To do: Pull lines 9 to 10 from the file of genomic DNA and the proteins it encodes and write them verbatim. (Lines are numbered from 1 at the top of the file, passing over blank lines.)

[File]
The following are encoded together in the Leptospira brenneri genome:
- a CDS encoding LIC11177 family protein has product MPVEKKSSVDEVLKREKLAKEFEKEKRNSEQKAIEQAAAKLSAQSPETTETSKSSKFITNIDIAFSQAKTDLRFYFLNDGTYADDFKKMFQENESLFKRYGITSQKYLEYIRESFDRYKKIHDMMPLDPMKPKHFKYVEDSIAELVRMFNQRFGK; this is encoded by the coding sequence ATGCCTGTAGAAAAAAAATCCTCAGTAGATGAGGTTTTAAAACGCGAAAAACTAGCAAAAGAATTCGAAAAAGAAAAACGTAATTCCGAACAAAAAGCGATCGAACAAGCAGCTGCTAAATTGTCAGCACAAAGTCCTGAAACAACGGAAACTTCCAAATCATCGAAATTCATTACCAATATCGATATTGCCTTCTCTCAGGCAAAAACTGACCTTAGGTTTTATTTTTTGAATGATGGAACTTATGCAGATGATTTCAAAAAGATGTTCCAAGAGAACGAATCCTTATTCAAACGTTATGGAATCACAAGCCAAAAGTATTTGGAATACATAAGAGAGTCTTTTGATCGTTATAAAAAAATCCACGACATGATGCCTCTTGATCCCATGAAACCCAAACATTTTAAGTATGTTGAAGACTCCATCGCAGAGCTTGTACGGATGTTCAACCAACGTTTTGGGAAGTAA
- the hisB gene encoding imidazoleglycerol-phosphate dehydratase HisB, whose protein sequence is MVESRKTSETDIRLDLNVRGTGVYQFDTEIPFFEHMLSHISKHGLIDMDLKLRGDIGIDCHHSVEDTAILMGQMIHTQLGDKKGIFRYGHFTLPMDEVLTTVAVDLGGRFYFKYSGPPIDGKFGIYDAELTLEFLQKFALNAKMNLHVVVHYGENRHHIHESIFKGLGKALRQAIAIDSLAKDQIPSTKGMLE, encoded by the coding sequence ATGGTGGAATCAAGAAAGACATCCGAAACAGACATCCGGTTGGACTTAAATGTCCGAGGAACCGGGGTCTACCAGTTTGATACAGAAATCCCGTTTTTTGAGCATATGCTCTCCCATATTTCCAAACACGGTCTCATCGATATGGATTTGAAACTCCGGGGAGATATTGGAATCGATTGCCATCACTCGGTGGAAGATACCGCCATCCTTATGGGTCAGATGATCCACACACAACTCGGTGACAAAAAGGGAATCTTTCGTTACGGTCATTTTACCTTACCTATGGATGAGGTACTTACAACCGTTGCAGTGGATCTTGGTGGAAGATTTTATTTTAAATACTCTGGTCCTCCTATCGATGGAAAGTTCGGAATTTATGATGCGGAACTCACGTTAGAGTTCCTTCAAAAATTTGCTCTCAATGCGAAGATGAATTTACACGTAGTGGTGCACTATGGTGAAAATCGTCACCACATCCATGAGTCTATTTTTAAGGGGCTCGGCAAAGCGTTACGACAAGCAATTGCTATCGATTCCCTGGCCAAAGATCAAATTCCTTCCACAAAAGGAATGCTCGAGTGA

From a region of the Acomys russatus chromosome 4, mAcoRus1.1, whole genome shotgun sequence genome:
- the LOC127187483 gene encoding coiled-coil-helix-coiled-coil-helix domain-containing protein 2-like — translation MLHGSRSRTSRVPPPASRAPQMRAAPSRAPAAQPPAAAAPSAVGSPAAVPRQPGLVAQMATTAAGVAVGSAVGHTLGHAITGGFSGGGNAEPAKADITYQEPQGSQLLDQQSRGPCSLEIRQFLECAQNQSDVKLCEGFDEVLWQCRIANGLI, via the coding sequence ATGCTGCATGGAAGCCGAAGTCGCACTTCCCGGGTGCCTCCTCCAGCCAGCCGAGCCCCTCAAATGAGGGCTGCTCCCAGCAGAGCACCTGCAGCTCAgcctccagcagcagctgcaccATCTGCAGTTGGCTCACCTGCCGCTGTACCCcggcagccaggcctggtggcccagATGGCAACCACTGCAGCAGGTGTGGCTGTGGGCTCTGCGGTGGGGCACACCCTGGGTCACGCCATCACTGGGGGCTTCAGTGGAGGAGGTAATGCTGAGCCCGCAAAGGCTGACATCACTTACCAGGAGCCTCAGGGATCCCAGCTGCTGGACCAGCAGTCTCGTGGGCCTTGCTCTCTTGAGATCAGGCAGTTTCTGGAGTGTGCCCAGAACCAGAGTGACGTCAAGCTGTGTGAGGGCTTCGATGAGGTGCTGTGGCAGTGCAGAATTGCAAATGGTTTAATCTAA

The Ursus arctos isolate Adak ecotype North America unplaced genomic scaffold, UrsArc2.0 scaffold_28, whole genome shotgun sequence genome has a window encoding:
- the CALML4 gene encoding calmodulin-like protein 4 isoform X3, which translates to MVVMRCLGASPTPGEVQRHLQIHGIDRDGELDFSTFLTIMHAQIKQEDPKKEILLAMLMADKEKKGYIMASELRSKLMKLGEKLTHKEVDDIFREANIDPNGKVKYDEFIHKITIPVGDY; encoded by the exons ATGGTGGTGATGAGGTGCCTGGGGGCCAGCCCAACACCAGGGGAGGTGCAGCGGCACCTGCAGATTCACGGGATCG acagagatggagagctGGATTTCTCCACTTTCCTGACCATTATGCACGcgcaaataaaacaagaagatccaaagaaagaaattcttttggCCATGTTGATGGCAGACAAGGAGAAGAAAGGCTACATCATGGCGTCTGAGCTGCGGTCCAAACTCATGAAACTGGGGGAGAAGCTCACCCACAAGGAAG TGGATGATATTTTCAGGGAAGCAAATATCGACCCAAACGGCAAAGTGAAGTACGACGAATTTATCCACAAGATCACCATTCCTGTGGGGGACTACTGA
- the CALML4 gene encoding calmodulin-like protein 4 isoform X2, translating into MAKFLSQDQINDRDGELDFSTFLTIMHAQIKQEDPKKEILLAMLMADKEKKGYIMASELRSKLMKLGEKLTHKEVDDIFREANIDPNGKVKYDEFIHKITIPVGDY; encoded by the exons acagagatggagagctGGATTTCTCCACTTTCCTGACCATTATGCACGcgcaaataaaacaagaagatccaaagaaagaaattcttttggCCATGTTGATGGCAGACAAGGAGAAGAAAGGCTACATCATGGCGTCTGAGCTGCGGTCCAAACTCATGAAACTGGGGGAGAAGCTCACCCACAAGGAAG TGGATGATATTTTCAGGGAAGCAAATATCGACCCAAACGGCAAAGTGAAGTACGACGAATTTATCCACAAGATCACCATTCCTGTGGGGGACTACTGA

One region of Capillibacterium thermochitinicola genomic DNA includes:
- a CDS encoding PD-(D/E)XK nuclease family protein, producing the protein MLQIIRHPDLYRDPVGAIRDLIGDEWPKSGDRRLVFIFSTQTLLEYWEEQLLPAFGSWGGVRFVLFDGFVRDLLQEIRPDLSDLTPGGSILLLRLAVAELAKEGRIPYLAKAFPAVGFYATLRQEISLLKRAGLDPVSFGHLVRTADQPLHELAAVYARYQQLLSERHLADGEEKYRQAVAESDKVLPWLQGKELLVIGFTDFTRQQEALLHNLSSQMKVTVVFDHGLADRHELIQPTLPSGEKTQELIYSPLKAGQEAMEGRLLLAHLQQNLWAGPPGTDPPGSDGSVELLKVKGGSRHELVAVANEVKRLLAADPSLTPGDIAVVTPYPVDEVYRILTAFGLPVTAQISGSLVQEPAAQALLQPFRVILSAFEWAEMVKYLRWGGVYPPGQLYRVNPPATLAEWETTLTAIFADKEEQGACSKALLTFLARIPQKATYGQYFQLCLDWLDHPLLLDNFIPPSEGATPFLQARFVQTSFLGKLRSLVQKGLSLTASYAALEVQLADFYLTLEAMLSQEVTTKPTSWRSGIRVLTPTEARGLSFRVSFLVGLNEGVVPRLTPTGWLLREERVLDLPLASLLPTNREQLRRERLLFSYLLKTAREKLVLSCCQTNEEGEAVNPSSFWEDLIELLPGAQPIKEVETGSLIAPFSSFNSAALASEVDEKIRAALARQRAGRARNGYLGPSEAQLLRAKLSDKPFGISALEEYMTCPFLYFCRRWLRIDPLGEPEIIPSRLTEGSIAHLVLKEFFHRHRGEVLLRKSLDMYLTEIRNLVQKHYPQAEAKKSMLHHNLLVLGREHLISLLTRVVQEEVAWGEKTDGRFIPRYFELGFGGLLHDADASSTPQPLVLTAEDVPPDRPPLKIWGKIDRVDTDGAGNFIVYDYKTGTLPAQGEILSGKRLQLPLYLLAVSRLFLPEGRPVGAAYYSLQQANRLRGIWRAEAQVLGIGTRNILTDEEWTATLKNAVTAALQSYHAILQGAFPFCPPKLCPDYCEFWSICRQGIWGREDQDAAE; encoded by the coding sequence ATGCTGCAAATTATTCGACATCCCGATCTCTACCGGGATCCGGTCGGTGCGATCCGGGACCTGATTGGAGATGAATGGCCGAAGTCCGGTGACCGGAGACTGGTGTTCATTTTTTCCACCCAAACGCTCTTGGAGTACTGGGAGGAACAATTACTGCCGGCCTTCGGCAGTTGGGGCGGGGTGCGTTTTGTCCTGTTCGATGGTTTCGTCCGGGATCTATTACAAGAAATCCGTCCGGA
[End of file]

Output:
One region of Capillibacterium thermochitinicola genomic DNA includes:
- a CDS encoding PD-(D/E)XK nuclease family protein, producing the protein MLQIIRHPDLYRDPVGAIRDLIGDEWPKSGDRRLVFIFSTQTLLEYWEEQLLPAFGSWGGVRFVLFDGFVRDLLQEIRPDLSDLTPGGSILLLRLAVAELAKEGRIPYLAKAFPAVGFYATLRQEISLLKRAGLDPVSFGHLVRTADQPLHELAAVYARYQQLLSERHLADGEEKYRQAVAESDKVLPWLQGKELLVIGFTDFTRQQEALLHNLSSQMKVTVVFDHGLADRHELIQPTLPSGEKTQELIYSPLKAGQEAMEGRLLLAHLQQNLWAGPPGTDPPGSDGSVELLKVKGGSRHELVAVANEVKRLLAADPSLTPGDIAVVTPYPVDEVYRILTAFGLPVTAQISGSLVQEPAAQALLQPFRVILSAFEWAEMVKYLRWGGVYPPGQLYRVNPPATLAEWETTLTAIFADKEEQGACSKALLTFLARIPQKATYGQYFQLCLDWLDHPLLLDNFIPPSEGATPFLQARFVQTSFLGKLRSLVQKGLSLTASYAALEVQLADFYLTLEAMLSQEVTTKPTSWRSGIRVLTPTEARGLSFRVSFLVGLNEGVVPRLTPTGWLLREERVLDLPLASLLPTNREQLRRERLLFSYLLKTAREKLVLSCCQTNEEGEAVNPSSFWEDLIELLPGAQPIKEVETGSLIAPFSSFNSAALASEVDEKIRAALARQRAGRARNGYLGPSEAQLLRAKLSDKPFGISALEEYMTCPFLYFCRRWLRIDPLGEPEIIPSRLTEGSIAHLVLKEFFHRHRGEVLLRKSLDMYLTEIRNLVQKHYPQAEAKKSMLHHNLLVLGREHLISLLTRVVQEEVAWGEKTDGRFIPRYFELGFGGLLHDADASSTPQPLVLTAEDVPPDRPPLKIWGKIDRVDTDGAGNFIVYDYKTGTLPAQGEILSGKRLQLPLYLLAVSRLFLPEGRPVGAAYYSLQQANRLRGIWRAEAQVLGIGTRNILTDEEWTATLKNAVTAALQSYHAILQGAFPFCPPKLCPDYCEFWSICRQGIWGREDQDAAE; encoded by the coding sequence ATGCTGCAAATTATTCGACATCCCGATCTCTACCGGGATCCGGTCGGTGCGATCCGGGACCTGATTGGAGATGAATGGCCGAAGTCCGGTGACCGGAGACTGGTGTTCATTTTTTCCACCCAAACGCTCTTGGAGTACTGGGAGGAACAATTACTGCCGGCCTTCGGCAGTTGGGGCGGGGTGCGTTTTGTCCTGTTCGATGGTTTCGTCCGGGATCTATTACAAGAAATCCGTCCGGA